Menlo Park City Council considering term limits

menlo park city council

BY EMILY MIBACH
Daily Post Staff Writer

Menlo Park City Council tonight (May 8) will discuss going to the voters with two questions: Should council members have term limits? And should the city have a charter that would allow council to decide how council elections will work?

Councilmen Ray Mueller, who is in his second term, and Rich Cline, who is in his third, asked to put the term limit proposal on the agenda. Each council term is four years.

Supporters have argued previously that term limits make it easier for new candidates to get on council. Opponents say it should be up to the voter to decide if somebody has served in office too long. A report from City Clerk Judi Herren said incumbents have been re-elected in six of the last nine council races. In all nine of these council races, there has been at least one challenger to the incumbents.

Other cities

Atherton, Belmont and San Carlos don’t have term limits. Redwood City, San Mateo, Mountain View and Palo Alto do.

Redwood City allows for members to serve four consecutive terms. San Mateo allows for three consecutive terms while Palo Alto and Mountain View permit two consecutive terms.

While the Menlo Park City Council doesn’t have term limits, the city’s commissions do. Commissioners have to take a year break after serving two consecutive terms.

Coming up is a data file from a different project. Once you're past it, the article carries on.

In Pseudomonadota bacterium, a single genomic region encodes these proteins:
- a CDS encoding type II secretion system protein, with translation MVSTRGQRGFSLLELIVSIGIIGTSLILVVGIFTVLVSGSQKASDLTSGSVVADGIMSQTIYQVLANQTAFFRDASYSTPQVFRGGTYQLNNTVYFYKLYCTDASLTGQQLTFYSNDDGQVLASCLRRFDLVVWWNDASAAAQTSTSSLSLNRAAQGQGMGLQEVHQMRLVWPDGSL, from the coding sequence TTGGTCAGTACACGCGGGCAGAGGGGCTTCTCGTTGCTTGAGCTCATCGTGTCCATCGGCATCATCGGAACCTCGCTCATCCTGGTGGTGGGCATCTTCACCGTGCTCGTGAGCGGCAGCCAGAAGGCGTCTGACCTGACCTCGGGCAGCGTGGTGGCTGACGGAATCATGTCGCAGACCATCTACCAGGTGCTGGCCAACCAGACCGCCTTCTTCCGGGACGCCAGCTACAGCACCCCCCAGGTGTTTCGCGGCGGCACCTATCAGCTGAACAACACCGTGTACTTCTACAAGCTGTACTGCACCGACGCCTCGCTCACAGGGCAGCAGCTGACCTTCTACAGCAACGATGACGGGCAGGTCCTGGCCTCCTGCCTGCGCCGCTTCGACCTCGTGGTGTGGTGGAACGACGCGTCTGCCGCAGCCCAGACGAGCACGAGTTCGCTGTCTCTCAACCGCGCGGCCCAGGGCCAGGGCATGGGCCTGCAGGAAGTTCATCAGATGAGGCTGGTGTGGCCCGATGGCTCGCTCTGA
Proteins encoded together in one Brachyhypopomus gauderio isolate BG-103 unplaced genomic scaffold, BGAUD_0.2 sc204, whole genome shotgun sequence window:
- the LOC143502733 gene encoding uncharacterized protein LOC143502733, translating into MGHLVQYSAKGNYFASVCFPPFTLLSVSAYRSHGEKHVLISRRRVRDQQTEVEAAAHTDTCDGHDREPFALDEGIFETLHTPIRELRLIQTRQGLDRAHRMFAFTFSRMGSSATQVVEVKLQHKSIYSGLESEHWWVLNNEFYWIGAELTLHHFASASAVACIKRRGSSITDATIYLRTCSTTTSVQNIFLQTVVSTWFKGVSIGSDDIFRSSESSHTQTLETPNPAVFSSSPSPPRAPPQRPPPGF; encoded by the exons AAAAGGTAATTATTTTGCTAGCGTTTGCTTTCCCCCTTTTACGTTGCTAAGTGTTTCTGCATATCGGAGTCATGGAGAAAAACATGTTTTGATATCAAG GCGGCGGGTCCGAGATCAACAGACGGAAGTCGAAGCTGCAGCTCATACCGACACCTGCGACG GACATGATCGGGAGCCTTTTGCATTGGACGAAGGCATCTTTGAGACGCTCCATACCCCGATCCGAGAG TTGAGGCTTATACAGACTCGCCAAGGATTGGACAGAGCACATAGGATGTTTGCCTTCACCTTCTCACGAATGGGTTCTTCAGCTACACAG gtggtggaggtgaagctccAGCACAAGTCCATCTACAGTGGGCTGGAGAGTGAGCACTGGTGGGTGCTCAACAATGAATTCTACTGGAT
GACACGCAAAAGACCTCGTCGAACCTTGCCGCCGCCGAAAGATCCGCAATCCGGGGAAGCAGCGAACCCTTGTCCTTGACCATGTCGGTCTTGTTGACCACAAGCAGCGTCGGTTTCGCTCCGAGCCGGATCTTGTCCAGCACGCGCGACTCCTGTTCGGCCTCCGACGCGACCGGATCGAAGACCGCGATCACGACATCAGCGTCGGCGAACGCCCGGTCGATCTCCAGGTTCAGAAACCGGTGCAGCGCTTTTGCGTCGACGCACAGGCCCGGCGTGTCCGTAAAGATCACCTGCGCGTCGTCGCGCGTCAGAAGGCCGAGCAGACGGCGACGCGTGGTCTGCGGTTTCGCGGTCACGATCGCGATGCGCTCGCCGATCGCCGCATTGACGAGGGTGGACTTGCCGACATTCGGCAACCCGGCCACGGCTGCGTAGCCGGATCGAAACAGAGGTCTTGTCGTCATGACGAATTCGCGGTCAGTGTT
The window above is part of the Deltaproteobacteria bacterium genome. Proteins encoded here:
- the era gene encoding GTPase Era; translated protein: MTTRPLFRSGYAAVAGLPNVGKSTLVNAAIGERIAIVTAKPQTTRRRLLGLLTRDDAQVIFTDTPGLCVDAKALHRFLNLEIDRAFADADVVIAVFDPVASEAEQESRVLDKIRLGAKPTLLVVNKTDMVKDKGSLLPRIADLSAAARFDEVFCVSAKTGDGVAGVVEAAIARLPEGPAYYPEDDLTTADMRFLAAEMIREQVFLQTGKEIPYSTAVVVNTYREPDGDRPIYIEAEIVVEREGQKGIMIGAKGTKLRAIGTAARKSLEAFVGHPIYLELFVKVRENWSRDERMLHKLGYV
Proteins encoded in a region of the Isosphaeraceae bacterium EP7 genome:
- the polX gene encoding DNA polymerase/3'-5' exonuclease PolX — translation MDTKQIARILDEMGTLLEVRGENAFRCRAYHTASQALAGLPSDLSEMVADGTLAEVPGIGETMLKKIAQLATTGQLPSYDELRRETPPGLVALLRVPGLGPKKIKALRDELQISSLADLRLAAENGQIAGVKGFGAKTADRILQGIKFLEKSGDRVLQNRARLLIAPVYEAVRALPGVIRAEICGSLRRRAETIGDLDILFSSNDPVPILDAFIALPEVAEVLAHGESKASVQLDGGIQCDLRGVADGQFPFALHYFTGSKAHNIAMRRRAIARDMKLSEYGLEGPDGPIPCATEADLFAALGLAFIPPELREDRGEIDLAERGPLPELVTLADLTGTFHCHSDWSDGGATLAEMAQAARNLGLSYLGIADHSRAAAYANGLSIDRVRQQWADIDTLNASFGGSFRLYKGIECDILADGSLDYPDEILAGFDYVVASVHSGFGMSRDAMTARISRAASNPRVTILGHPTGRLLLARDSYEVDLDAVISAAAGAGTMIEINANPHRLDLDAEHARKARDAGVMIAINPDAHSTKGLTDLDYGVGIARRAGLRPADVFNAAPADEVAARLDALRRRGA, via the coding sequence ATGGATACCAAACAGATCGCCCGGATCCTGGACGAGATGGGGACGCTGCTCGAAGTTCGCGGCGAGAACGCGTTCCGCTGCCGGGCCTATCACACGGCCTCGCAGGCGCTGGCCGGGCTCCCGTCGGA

If the council decides to put the term limit question to voters, it would be slated for the November ballot, according to Herren.

‘General law’ vs. charter city

The other issue council will take up is whether to ask voters to change Menlo Park from a “general law” city to a charter city.

Currently, as a general law city, Menlo Park’s rules for elections are established by state law. State law only gives general law cities two options for electing a council — at large or by district. The city is switching to district elections this year due to the threat of a lawsuit.

A charter would give Menlo Park other options for electing its council, such as by ranked-choice voting, which drawn some support from those who have spoken at council meetings.

Ranked-choice voting, also referred to as instant-runoff voting, allows voters to rank their first, second and third choices. If one candidate has a majority of votes, they win.

If no candidate gets a majority, the candidate who came in last is eliminated and the votes for that person are redistributed to the second choices on the ballots. If there are no majority winners at that point, the process is repeated until a candidate wins.

The council may choose from one of four potential draft charters (available at https://bit.ly/2HOWaZf) to be placed on the November ballot.

Menlo Park Council meets at 7 p.m. tonight (May 8) at 701 Laurel St.

2 Comments

  1. Menlo Park City Council considering term limits?
    Term limits doesn’t go far enough. How about shooting the winners as soon as they are declared victorious and save voters from buyer’s remorse?

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